Five tips on saving for your first home

As house prices continue to rise across the UK, Vivek Madlani, CEO of personal finance app Multiply AI, shares some saving tips for saving for your first home.

When it comes to getting onto the housing ladder, saving for a deposit can seem incredibly daunting. It is the main challenge to overcome before you even start thinking about applying for a mortgage, and it’s normal to feel slightly overwhelmed by the process. However, there are a number of practical steps that can help you with the process of pulling together a deposit and saving for your first home.

1. Figure out exactly how much you need to save

The first step is calculating exactly how much you need a deposit. Investigate how much property costs in the area in which you are planning to buy. Rightmove and Zoopla can help you to gauge the current asking prices, as well as recent sales figures in the street or area you are considering. This will be the key data you need to figure out how much your deposit will be. There are also other costs to factor in, including legal costs, survey fees and upfront mortgage fees, which a local solicitor should be able to help you calculate.

saving for your first home glass piggybank with house

2. Reduce expenses by 10% across the board

You need to figure out how much you can afford to set aside in monthly savings, based on your existing income and lifestyle. If it already feels like there is not much room left to save, then an achievable savings goal can be to reduce expenses by 10% – so if you are currently spending £400 a month on food, try reducing it by £40 for a total budget of £360. While it might not seem like a significant difference when applied to a singular area over a short period of time, it will all add up when you use the technique on all-expense areas, over a longer period of time.

3. Sell old things online

Whether it’s selling a large item like an electronic gadget you don’t use any more or items like books or clothes that easily accumulate in the background, these days there are plenty of websites, from Facebook marketplace to eBay, that can help you get rid of clutter and make money from doing so. For example, Vestiaire Collective sells pre-owned fashion items while MacBack helps you sell pre-owned Apple items. A single item might not make a huge impact but when you add them all up, the total might work out to be more than you would have expected.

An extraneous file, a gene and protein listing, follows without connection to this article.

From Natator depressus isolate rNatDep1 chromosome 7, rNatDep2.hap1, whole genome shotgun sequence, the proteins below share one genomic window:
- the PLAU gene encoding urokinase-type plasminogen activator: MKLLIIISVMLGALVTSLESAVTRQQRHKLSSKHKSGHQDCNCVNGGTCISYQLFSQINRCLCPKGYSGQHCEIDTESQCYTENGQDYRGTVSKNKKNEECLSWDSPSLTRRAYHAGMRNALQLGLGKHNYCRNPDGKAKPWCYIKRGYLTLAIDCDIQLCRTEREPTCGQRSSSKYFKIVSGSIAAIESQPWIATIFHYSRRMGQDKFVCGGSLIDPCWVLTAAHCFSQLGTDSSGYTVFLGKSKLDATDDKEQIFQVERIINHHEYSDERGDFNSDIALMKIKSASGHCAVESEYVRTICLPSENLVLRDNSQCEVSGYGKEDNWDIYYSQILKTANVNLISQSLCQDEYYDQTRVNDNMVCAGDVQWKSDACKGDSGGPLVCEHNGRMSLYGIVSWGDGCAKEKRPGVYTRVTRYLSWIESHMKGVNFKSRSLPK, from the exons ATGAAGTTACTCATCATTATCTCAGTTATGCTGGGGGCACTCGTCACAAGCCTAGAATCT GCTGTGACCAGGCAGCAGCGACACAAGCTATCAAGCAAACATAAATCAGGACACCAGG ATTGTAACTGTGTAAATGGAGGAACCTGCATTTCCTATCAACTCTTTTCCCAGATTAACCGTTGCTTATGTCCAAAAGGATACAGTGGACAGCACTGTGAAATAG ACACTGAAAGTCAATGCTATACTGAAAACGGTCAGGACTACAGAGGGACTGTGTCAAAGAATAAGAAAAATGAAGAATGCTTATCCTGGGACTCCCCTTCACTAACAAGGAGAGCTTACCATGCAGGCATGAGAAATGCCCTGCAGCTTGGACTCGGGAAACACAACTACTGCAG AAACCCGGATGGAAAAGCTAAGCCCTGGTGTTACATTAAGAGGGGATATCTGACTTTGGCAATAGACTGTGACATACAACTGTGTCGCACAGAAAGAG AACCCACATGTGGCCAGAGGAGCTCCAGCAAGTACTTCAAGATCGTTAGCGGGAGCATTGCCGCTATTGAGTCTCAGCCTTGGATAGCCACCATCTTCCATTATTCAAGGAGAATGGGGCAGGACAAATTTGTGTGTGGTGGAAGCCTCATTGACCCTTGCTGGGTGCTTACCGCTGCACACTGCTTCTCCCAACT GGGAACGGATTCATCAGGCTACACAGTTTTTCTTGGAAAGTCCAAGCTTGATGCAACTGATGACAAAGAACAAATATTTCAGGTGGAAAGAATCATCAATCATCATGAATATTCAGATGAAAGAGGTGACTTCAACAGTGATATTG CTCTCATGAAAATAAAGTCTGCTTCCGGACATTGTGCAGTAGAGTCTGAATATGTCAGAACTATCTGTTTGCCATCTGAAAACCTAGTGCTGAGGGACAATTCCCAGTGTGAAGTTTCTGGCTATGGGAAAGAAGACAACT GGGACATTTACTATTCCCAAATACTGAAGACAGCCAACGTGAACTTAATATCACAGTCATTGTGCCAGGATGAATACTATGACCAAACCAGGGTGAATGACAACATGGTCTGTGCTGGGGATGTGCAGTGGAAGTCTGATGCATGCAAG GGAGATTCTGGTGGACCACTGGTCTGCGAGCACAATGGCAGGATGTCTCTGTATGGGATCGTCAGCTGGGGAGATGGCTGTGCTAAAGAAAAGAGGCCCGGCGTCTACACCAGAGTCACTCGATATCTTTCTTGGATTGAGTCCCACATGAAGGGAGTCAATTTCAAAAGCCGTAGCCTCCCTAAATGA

4. Automatically save on the day you get paid

Most people save in the worst possible way: they wait until the end of the month to see how much money they have left, before putting that away into a savings account. The smarter way to save is to do the opposite and to proactively set aside a specific sum as early as possible. An easy way to do this is to create a standing order for a few days after you get paid to make sure that those funds are being sent to a savings account or ISA on an automatic recurring basis. While at first, it might be an adjustment, after you start and get into the habit, it will soon become something that makes saving seem a lot easier.

5. Maximise your savings with help from the government

One of the most effective ways to accelerate your savings for a deposit is to learn more about the right types of accounts that can help you reach your goals. One option is to open a Lifetime ISA, which is an account designed to help first-time buyers to save faster. For example, with every £4 you save, the government will add a £1 bonus towards your first home. The Lifetime ISA enables you to save with a 25% Government bonus up to the age of 50, to be used for buying your first home or for retirement. It is available for those under 40 to apply.

Buying a house is a marathon, not a sprint, and the length of time it will take you to do so largely depends on the steps you take over a long period of time. Stay realistic about how much you can afford when saving for your first home, and make the most of potential avenues to simplifying the process.